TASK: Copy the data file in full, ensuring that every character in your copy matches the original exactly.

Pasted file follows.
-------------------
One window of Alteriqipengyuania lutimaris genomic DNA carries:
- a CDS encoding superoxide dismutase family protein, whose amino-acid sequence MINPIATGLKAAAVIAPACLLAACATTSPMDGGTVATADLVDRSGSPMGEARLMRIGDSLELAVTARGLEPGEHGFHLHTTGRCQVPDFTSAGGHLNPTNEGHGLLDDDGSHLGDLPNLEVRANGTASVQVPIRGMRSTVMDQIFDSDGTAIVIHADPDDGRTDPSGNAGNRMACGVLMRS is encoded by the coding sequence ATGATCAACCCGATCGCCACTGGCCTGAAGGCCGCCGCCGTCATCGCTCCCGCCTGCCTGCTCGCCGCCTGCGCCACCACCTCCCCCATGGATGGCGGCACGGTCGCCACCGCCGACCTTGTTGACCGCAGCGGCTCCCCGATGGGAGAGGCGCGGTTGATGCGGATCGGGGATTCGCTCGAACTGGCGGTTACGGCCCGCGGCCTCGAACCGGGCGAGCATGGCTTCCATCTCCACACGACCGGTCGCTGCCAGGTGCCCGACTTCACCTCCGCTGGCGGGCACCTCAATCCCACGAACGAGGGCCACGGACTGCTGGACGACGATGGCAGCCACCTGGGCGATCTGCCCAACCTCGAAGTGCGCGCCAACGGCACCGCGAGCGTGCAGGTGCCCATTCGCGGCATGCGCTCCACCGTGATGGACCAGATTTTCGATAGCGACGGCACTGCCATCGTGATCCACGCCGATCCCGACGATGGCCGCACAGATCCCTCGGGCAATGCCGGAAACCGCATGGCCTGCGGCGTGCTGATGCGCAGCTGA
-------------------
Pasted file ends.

One window of Alteriqipengyuania lutimaris genomic DNA carries:
- a CDS encoding superoxide dismutase family protein, whose amino-acid sequence MINPIATGLKAAAVIAPACLLAACATTSPMDGGTVATADLVDRSGSPMGEARLMRIGDSLELAVTARGLEPGEHGFHLHTTGRCQVPDFTSAGGHLNPTNEGHGLLDDDGSHLGDLPNLEVRANGTASVQVPIRGMRSTVMDQIFDSDGTAIVIHADPDDGRTDPSGNAGNRMACGVLMRS is encoded by the coding sequence ATGATCAACCCGATCGCCACTGGCCTGAAGGCCGCCGCCGTCATCGCTCCCGCCTGCCTGCTCGCCGCCTGCGCCACCACCTCCCCCATGGATGGCGGCACGGTCGCCACCGCCGACCTTGTTGACCGCAGCGGCTCCCCGATGGGAGAGGCGCGGTTGATGCGGATCGGGGATTCGCTCGAACTGGCGGTTACGGCCCGCGGCCTCGAACCGGGCGAGCATGGCTTCCATCTCCACACGACCGGTCGCTGCCAGGTGCCCGACTTCACCTCCGCTGGCGGGCACCTCAATCCCACGAACGAGGGCCACGGACTGCTGGACGACGATGGCAGCCACCTGGGCGATCTGCCCAACCTCGAAGTGCGCGCCAACGGCACCGCGAGCGTGCAGGTGCCCATTCGCGGCATGCGCTCCACCGTGATGGACCAGATTTTCGATAGCGACGGCACTGCCATCGTGATCCACGCCGATCCCGACGATGGCCGCACAGATCCCTCGGGCAATGCCGGAAACCGCATGGCCTGCGGCGTGCTGATGCGCAGCTGA